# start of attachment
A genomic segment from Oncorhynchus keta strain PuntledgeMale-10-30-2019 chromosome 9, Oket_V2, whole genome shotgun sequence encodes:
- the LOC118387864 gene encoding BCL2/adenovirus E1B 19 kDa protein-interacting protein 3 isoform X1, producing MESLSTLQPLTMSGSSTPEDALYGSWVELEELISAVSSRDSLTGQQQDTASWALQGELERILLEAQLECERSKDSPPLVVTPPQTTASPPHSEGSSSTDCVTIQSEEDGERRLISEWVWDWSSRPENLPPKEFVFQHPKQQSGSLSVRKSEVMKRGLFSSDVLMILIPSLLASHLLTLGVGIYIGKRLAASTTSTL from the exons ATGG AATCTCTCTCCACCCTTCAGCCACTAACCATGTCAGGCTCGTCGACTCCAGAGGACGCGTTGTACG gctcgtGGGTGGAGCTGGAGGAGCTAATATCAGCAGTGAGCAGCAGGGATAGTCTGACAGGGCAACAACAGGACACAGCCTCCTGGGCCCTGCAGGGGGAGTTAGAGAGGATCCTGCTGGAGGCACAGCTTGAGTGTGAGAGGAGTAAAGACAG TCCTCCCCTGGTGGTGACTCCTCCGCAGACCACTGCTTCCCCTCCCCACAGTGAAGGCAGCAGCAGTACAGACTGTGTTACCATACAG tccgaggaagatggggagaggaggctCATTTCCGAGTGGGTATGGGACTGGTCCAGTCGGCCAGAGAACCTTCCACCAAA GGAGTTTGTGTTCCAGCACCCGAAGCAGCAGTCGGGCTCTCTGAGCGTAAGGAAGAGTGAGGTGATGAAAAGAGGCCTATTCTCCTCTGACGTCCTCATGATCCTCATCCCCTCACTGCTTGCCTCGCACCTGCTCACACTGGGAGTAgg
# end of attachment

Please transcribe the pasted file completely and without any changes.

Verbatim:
A genomic segment from Oncorhynchus keta strain PuntledgeMale-10-30-2019 chromosome 9, Oket_V2, whole genome shotgun sequence encodes:
- the LOC118387864 gene encoding BCL2/adenovirus E1B 19 kDa protein-interacting protein 3 isoform X1, producing MESLSTLQPLTMSGSSTPEDALYGSWVELEELISAVSSRDSLTGQQQDTASWALQGELERILLEAQLECERSKDSPPLVVTPPQTTASPPHSEGSSSTDCVTIQSEEDGERRLISEWVWDWSSRPENLPPKEFVFQHPKQQSGSLSVRKSEVMKRGLFSSDVLMILIPSLLASHLLTLGVGIYIGKRLAASTTSTL from the exons ATGG AATCTCTCTCCACCCTTCAGCCACTAACCATGTCAGGCTCGTCGACTCCAGAGGACGCGTTGTACG gctcgtGGGTGGAGCTGGAGGAGCTAATATCAGCAGTGAGCAGCAGGGATAGTCTGACAGGGCAACAACAGGACACAGCCTCCTGGGCCCTGCAGGGGGAGTTAGAGAGGATCCTGCTGGAGGCACAGCTTGAGTGTGAGAGGAGTAAAGACAG TCCTCCCCTGGTGGTGACTCCTCCGCAGACCACTGCTTCCCCTCCCCACAGTGAAGGCAGCAGCAGTACAGACTGTGTTACCATACAG tccgaggaagatggggagaggaggctCATTTCCGAGTGGGTATGGGACTGGTCCAGTCGGCCAGAGAACCTTCCACCAAA GGAGTTTGTGTTCCAGCACCCGAAGCAGCAGTCGGGCTCTCTGAGCGTAAGGAAGAGTGAGGTGATGAAAAGAGGCCTATTCTCCTCTGACGTCCTCATGATCCTCATCCCCTCACTGCTTGCCTCGCACCTGCTCACACTGGGAGTAgg